Baking great bread takes time
We were greeted by the whiff of sourdough starter into Josh’s house and bakery. We got to see and interview Josh, owner of Slow Rise Artisan Bakery, as he baked his next batch of orders. Surrounded by the smell of baking bread, Josh shared how he started the bakery and how it is thriving in this rushed world.
Can you introduce yourself?
My name is Josh. I’m a father to a beautiful 3-year-old daughter, and married to my amazing wife for almost 4 years. Officially, I work as a marketing & sales lead for one of the biggest media & localization companies. In my spare time, when not with my family, I bake bread.
What made you start baking bread and opening up Slow Rise Artisan Bakery?
I’ve always had an interest in working with my hands. Sourdough baking was something I discovered at the start of the pandemic, and [working with your hands] is heavily involved, so naturally, it caught my attention.. Baking for family and friends turned into them sharing my bread with others, which turned into regular orders. Our operation is still very small, but we’re very proud to say we have a following of regular customers.
Can you share your inspiration and journey into opening up the bakery?
Opening our bakery business came naturally after we started getting regular orders. It wasn’t planned at all, we were baking one day, getting orders the following week, started getting more orders weeks after, before we finally decided to actually put a name and logo on it and make it official. I started baking because I enjoyed it. Before I knew it, it had turned into something more.
What is your baking process? What are your baked goods?
It starts with feeding my sourdough starter. After that I double-check my recipe. Doesn’t matter if I’m baking something for the first time or the hundredth. It takes two minutes to review my recipes and make sure everything is right.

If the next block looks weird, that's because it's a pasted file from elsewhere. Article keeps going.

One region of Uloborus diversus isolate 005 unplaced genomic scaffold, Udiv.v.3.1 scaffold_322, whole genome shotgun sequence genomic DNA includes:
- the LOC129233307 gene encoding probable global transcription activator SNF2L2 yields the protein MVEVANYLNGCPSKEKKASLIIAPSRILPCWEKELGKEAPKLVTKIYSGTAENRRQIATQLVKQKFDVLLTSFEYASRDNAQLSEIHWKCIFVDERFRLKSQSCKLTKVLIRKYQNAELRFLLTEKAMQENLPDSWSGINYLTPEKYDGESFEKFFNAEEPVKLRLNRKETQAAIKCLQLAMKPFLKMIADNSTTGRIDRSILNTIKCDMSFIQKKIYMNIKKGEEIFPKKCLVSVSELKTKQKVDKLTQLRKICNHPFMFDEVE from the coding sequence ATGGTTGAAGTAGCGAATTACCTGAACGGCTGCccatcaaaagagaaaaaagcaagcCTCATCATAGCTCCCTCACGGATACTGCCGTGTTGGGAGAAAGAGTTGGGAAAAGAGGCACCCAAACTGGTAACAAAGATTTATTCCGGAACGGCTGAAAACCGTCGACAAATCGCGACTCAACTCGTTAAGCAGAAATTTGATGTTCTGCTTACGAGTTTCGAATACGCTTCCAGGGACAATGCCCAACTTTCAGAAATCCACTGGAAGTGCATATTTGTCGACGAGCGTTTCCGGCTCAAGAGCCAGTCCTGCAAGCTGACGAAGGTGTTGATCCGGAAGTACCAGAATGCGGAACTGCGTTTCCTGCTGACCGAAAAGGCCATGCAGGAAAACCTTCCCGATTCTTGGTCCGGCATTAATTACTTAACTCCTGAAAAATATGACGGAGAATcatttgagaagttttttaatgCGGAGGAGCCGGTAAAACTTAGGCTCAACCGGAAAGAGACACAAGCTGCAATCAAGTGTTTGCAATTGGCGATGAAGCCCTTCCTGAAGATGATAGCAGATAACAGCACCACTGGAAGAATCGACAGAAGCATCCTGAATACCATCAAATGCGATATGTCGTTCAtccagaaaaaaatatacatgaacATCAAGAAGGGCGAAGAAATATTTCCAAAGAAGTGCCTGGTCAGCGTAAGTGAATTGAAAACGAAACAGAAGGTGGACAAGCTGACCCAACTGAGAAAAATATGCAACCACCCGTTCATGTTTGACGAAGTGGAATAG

We bake mostly sourdough, artisan breads. There’s a big misconception where people think sourdough is a type of bread, when in actuality it’s the process of making bread by using a sourdough starter or levain. So a baguette, croissant, or any loaf of bread for that matter can be baked using sourdough.
The best part of baking is the process. You need to pay attention to the process and how your dough reacts, which is always different. Temperature plays a big factor. Observing and reacting to how the dough feels, what it smells like, and what it looks like, and getting an amazing loaf of bread at the end is very rewarding.
What’s a usual day at work as a baker?
I still work at my full-time job, so a regular bake day is me going back and forth between the bakery and my laptop. If it gets super busy then my laptop goes into the bakery with me.
What’s the best thing about baking?
Whether that’s 3 hours or 24 hours, the best part is that bread baking allows me to slow things down, to give the dough enough time to develop flavor and turn into very delicious bread. It also gives me time to slow down and focus on something else. The business sort of turns into therapy at times.
It still amazes me how flour, water, salt and a sourdough starter can turn into delicious bread. You can literally see the dough change and react to how you handle it. It’s like magic.
“We rush so many things in life. Great bread takes time. “
How about the most challenging?
At the moment, time management —Juggling both jobs and family. Good thing I can make bread baking work around my schedule. Otherwise, this would never work.
Where can your artisan bread be purchased?
New customers normally reach out through our Instagram and Facebook: @slowriseartisanbakery. All our other contact info is on those platforms such as mobile number and email, which our more regular customers use.
We are a small-batch bakery, which means we bake upon request. Depending on the type of bread you order, contacting us three to five days ahead of time is ideal so we can make sure your bread gets to you as fresh as possible.
Any advice you would like to share about baking?
Just get started, and get ready to do a lot of research. There’s no shortcut to sourdough baking. You need to get to know your starter, get a few (or more in my case) breads wrong before you actually get in tune with it and understand when to feed it and use it to make bread. After that, experiment with your recipes and see what works for you.
As the sun set and we began packing up, the dough that was slowly rising at the beginning of our conversation was now ready to come out of the oven. We ended the day with a slab of butter on freshly baked bread.